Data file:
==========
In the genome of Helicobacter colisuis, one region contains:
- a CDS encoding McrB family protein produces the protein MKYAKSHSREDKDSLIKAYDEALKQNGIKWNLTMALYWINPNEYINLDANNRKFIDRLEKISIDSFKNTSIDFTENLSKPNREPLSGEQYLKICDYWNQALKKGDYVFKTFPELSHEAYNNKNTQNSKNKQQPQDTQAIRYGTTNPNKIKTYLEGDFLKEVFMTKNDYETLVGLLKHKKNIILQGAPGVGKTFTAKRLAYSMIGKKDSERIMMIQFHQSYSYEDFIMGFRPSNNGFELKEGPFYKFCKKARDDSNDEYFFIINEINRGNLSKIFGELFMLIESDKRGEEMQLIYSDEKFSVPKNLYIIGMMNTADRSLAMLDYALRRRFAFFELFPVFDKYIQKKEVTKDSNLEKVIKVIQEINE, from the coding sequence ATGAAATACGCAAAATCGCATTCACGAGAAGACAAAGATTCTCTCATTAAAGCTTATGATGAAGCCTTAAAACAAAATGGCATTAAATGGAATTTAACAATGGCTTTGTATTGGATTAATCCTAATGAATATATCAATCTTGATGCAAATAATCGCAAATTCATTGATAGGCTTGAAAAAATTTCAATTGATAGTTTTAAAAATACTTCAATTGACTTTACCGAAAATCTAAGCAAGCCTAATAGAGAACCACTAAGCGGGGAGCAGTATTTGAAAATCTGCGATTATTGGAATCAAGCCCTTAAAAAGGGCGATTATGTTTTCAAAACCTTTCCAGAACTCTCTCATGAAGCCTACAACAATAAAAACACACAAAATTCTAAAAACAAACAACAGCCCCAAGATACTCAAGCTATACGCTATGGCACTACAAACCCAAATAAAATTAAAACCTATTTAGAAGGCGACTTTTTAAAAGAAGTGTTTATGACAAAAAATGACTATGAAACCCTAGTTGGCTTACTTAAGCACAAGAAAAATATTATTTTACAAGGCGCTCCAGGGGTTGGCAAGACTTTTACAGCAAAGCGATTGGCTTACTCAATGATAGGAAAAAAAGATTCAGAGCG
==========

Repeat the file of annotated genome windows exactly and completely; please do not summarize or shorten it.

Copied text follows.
In the genome of Helicobacter colisuis, one region contains:
- a CDS encoding McrB family protein produces the protein MKYAKSHSREDKDSLIKAYDEALKQNGIKWNLTMALYWINPNEYINLDANNRKFIDRLEKISIDSFKNTSIDFTENLSKPNREPLSGEQYLKICDYWNQALKKGDYVFKTFPELSHEAYNNKNTQNSKNKQQPQDTQAIRYGTTNPNKIKTYLEGDFLKEVFMTKNDYETLVGLLKHKKNIILQGAPGVGKTFTAKRLAYSMIGKKDSERIMMIQFHQSYSYEDFIMGFRPSNNGFELKEGPFYKFCKKARDDSNDEYFFIINEINRGNLSKIFGELFMLIESDKRGEEMQLIYSDEKFSVPKNLYIIGMMNTADRSLAMLDYALRRRFAFFELFPVFDKYIQKKEVTKDSNLEKVIKVIQEINE, from the coding sequence ATGAAATACGCAAAATCGCATTCACGAGAAGACAAAGATTCTCTCATTAAAGCTTATGATGAAGCCTTAAAACAAAATGGCATTAAATGGAATTTAACAATGGCTTTGTATTGGATTAATCCTAATGAATATATCAATCTTGATGCAAATAATCGCAAATTCATTGATAGGCTTGAAAAAATTTCAATTGATAGTTTTAAAAATACTTCAATTGACTTTACCGAAAATCTAAGCAAGCCTAATAGAGAACCACTAAGCGGGGAGCAGTATTTGAAAATCTGCGATTATTGGAATCAAGCCCTTAAAAAGGGCGATTATGTTTTCAAAACCTTTCCAGAACTCTCTCATGAAGCCTACAACAATAAAAACACACAAAATTCTAAAAACAAACAACAGCCCCAAGATACTCAAGCTATACGCTATGGCACTACAAACCCAAATAAAATTAAAACCTATTTAGAAGGCGACTTTTTAAAAGAAGTGTTTATGACAAAAAATGACTATGAAACCCTAGTTGGCTTACTTAAGCACAAGAAAAATATTATTTTACAAGGCGCTCCAGGGGTTGGCAAGACTTTTACAGCAAAGCGATTGGCTTACTCAATGATAGGAAAAAAAGATTCAGAGCG